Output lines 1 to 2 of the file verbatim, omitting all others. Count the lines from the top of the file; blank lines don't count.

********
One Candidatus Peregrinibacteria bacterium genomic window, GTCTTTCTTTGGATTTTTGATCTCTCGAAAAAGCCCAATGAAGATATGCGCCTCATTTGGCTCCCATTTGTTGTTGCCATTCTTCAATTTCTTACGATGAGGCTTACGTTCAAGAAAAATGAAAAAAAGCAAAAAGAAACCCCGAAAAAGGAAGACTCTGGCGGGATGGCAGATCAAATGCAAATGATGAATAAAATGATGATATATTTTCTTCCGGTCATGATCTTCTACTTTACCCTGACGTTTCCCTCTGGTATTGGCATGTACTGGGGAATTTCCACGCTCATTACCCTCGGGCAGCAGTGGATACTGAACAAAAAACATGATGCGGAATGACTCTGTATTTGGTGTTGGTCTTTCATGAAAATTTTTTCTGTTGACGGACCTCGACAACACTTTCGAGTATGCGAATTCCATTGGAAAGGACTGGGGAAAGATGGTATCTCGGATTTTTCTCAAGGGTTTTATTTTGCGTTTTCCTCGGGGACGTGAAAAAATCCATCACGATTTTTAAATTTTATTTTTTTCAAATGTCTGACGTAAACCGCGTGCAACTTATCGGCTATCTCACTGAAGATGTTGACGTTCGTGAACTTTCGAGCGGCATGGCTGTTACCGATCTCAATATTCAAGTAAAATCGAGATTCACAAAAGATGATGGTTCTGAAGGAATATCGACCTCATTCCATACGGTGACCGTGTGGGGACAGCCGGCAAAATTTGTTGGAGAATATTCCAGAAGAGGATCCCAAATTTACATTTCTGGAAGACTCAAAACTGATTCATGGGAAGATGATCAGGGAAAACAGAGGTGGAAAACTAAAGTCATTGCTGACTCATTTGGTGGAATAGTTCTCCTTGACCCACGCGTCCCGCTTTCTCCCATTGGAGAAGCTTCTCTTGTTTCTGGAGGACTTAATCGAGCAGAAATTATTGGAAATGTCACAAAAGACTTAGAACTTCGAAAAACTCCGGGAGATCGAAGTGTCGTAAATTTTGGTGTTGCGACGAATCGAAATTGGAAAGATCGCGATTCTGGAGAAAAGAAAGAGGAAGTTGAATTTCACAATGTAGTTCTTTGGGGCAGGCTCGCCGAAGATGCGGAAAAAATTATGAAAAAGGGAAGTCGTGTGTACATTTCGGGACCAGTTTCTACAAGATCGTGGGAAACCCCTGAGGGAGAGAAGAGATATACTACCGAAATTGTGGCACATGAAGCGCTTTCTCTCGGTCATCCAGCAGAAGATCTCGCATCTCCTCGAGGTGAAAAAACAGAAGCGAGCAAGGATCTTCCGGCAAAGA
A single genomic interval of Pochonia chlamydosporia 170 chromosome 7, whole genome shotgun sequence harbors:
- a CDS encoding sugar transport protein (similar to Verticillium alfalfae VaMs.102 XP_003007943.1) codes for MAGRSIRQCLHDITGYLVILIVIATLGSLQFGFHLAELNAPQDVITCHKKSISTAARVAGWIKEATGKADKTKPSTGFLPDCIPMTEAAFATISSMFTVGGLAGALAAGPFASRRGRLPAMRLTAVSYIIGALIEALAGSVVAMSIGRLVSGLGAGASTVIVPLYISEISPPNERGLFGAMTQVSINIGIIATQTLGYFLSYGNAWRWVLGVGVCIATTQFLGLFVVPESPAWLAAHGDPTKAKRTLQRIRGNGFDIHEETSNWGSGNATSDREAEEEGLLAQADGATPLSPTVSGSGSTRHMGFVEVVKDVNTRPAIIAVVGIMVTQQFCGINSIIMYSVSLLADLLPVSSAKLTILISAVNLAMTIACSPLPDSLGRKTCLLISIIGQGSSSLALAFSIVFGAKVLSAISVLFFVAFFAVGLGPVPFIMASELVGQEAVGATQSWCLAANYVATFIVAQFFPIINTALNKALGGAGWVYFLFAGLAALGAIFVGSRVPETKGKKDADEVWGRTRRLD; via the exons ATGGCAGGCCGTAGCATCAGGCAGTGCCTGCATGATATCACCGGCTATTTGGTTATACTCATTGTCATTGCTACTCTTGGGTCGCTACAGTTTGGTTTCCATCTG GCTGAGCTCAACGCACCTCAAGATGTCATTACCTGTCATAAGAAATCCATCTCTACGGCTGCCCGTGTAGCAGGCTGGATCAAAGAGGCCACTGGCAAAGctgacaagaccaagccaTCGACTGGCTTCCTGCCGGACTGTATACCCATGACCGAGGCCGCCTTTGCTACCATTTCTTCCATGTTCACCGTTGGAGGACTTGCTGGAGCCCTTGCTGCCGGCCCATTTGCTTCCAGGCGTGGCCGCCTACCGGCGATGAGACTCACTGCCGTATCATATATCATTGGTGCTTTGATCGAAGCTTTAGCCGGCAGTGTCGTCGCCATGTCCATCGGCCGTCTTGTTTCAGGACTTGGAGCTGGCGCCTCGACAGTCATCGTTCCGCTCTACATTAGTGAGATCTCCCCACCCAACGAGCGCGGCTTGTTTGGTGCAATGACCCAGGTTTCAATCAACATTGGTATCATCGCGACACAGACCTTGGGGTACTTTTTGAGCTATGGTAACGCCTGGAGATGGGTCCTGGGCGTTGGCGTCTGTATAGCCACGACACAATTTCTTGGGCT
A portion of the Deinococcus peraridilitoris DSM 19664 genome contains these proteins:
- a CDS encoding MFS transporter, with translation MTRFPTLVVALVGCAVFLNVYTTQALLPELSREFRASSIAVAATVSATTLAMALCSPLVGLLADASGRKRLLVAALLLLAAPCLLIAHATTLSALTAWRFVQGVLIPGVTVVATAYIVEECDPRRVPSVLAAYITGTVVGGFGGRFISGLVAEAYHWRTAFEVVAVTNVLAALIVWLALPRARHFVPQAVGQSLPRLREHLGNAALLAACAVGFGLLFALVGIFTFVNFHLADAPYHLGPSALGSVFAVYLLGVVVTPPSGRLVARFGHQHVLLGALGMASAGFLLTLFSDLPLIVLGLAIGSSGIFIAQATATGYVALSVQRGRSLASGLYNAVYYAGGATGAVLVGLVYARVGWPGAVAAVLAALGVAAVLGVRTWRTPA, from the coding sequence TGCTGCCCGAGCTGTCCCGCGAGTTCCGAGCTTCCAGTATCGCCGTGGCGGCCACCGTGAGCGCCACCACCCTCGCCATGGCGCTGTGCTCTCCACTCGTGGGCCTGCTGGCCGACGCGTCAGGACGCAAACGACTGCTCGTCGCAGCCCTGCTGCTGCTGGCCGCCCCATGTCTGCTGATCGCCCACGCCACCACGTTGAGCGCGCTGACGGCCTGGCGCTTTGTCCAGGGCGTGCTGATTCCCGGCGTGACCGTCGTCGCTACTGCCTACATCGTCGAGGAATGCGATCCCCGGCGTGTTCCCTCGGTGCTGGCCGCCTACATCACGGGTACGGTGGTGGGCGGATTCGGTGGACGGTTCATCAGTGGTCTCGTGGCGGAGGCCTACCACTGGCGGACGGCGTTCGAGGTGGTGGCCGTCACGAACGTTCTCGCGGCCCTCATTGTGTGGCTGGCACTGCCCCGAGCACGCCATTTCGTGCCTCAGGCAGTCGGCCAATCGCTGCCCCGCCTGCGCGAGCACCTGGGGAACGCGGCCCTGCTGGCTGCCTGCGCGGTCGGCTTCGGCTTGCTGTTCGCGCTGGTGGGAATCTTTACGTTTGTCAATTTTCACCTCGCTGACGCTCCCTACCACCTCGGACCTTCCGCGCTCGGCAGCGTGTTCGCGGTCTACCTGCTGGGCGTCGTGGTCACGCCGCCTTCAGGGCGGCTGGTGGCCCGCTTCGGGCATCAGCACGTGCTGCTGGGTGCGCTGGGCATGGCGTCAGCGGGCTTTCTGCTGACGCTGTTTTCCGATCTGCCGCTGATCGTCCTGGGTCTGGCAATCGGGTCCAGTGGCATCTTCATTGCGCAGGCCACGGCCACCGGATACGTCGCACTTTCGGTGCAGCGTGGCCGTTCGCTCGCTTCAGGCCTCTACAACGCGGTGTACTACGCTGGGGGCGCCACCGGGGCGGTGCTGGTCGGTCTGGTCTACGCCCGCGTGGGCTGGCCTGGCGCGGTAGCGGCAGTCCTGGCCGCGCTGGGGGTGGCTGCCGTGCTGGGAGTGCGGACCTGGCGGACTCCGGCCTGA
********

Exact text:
One Candidatus Peregrinibacteria bacterium genomic window, GTCTTTCTTTGGATTTTTGATCTCTCGAAAAAGCCCAATGAAGATATGCGCCTCATTTGGCTCCCATTTGTTGTTGCCATTCTTCAATTTCTTACGATGAGGCTTACGTTCAAGAAAAATGAAAAAAAGCAAAAAGAAACCCCGAAAAAGGAAGACTCTGGCGGGATGGCAGATCAAATGCAAATGATGAATAAAATGATGATATATTTTCTTCCGGTCATGATCTTCTACTTTACCCTGACGTTTCCCTCTGGTATTGGCATGTACTGGGGAATTTCCACGCTCATTACCCTCGGGCAGCAGTGGATACTGAACAAAAAACATGATGCGGAATGACTCTGTATTTGGTGTTGGTCTTTCATGAAAATTTTTTCTGTTGACGGACCTCGACAACACTTTCGAGTATGCGAATTCCATTGGAAAGGACTGGGGAAAGATGGTATCTCGGATTTTTCTCAAGGGTTTTATTTTGCGTTTTCCTCGGGGACGTGAAAAAATCCATCACGATTTTTAAATTTTATTTTTTTCAAATGTCTGACGTAAACCGCGTGCAACTTATCGGCTATCTCACTGAAGATGTTGACGTTCGTGAACTTTCGAGCGGCATGGCTGTTACCGATCTCAATATTCAAGTAAAATCGAGATTCACAAAAGATGATGGTTCTGAAGGAATATCGACCTCATTCCATACGGTGACCGTGTGGGGACAGCCGGCAAAATTTGTTGGAGAATATTCCAGAAGAGGATCCCAAATTTACATTTCTGGAAGACTCAAAACTGATTCATGGGAAGATGATCAGGGAAAACAGAGGTGGAAAACTAAAGTCATTGCTGACTCATTTGGTGGAATAGTTCTCCTTGACCCACGCGTCCCGCTTTCTCCCATTGGAGAAGCTTCTCTTGTTTCTGGAGGACTTAATCGAGCAGAAATTATTGGAAATGTCACAAAAGACTTAGAACTTCGAAAAACTCCGGGAGATCGAAGTGTCGTAAATTTTGGTGTTGCGACGAATCGAAATTGGAAAGATCGCGATTCTGGAGAAAAGAAAGAGGAAGTTGAATTTCACAATGTAGTTCTTTGGGGCAGGCTCGCCGAAGATGCGGAAAAAATTATGAAAAAGGGAAGTCGTGTGTACATTTCGGGACCAGTTTCTACAAGATCGTGGGAAACCCCTGAGGGAGAGAAGAGATATACTACCGAAATTGTGGCACATGAAGCGCTTTCTCTCGGTCATCCAGCAGAAGATCTCGCATCTCCTCGAGGTGAAAAAACAGAAGCGAGCAAGGATCTTCCGGCAAAGA
A single genomic interval of Pochonia chlamydosporia 170 chromosome 7, whole genome shotgun sequence harbors: